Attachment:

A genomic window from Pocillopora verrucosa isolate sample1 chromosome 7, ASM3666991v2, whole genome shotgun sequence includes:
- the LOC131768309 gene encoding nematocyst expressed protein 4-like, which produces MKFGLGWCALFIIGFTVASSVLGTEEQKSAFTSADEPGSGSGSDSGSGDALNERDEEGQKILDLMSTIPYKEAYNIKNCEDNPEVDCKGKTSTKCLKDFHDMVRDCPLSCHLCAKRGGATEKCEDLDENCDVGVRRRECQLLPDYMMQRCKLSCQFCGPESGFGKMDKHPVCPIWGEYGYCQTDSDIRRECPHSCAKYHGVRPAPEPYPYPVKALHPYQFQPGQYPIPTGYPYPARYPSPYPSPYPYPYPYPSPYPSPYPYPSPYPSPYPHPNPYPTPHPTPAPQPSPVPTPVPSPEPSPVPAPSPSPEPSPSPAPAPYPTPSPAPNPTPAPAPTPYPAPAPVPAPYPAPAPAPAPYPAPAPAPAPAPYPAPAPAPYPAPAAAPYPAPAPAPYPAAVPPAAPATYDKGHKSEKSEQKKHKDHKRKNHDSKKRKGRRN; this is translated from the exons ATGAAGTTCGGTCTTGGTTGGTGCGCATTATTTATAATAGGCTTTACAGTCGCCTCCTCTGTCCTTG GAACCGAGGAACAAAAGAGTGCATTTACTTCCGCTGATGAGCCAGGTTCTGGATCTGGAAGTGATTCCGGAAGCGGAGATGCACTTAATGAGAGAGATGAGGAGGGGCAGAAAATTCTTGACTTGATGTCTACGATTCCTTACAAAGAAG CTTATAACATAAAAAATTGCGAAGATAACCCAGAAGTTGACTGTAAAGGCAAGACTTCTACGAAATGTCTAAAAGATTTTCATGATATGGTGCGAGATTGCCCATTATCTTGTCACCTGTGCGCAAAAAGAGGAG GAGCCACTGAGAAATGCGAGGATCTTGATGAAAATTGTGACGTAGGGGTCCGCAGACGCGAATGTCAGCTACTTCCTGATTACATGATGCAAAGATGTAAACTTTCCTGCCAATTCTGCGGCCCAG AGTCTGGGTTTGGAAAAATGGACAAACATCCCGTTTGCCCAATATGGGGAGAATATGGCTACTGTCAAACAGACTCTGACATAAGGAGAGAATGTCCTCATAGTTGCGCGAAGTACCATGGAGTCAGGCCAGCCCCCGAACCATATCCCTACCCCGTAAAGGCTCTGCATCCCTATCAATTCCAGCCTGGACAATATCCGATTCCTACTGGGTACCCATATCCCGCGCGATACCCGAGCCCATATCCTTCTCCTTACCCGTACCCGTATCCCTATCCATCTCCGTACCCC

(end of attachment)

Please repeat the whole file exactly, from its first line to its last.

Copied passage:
A genomic window from Pocillopora verrucosa isolate sample1 chromosome 7, ASM3666991v2, whole genome shotgun sequence includes:
- the LOC131768309 gene encoding nematocyst expressed protein 4-like, which produces MKFGLGWCALFIIGFTVASSVLGTEEQKSAFTSADEPGSGSGSDSGSGDALNERDEEGQKILDLMSTIPYKEAYNIKNCEDNPEVDCKGKTSTKCLKDFHDMVRDCPLSCHLCAKRGGATEKCEDLDENCDVGVRRRECQLLPDYMMQRCKLSCQFCGPESGFGKMDKHPVCPIWGEYGYCQTDSDIRRECPHSCAKYHGVRPAPEPYPYPVKALHPYQFQPGQYPIPTGYPYPARYPSPYPSPYPYPYPYPSPYPSPYPYPSPYPSPYPHPNPYPTPHPTPAPQPSPVPTPVPSPEPSPVPAPSPSPEPSPSPAPAPYPTPSPAPNPTPAPAPTPYPAPAPVPAPYPAPAPAPAPYPAPAPAPAPAPYPAPAPAPYPAPAAAPYPAPAPAPYPAAVPPAAPATYDKGHKSEKSEQKKHKDHKRKNHDSKKRKGRRN; this is translated from the exons ATGAAGTTCGGTCTTGGTTGGTGCGCATTATTTATAATAGGCTTTACAGTCGCCTCCTCTGTCCTTG GAACCGAGGAACAAAAGAGTGCATTTACTTCCGCTGATGAGCCAGGTTCTGGATCTGGAAGTGATTCCGGAAGCGGAGATGCACTTAATGAGAGAGATGAGGAGGGGCAGAAAATTCTTGACTTGATGTCTACGATTCCTTACAAAGAAG CTTATAACATAAAAAATTGCGAAGATAACCCAGAAGTTGACTGTAAAGGCAAGACTTCTACGAAATGTCTAAAAGATTTTCATGATATGGTGCGAGATTGCCCATTATCTTGTCACCTGTGCGCAAAAAGAGGAG GAGCCACTGAGAAATGCGAGGATCTTGATGAAAATTGTGACGTAGGGGTCCGCAGACGCGAATGTCAGCTACTTCCTGATTACATGATGCAAAGATGTAAACTTTCCTGCCAATTCTGCGGCCCAG AGTCTGGGTTTGGAAAAATGGACAAACATCCCGTTTGCCCAATATGGGGAGAATATGGCTACTGTCAAACAGACTCTGACATAAGGAGAGAATGTCCTCATAGTTGCGCGAAGTACCATGGAGTCAGGCCAGCCCCCGAACCATATCCCTACCCCGTAAAGGCTCTGCATCCCTATCAATTCCAGCCTGGACAATATCCGATTCCTACTGGGTACCCATATCCCGCGCGATACCCGAGCCCATATCCTTCTCCTTACCCGTACCCGTATCCCTATCCATCTCCGTACCCC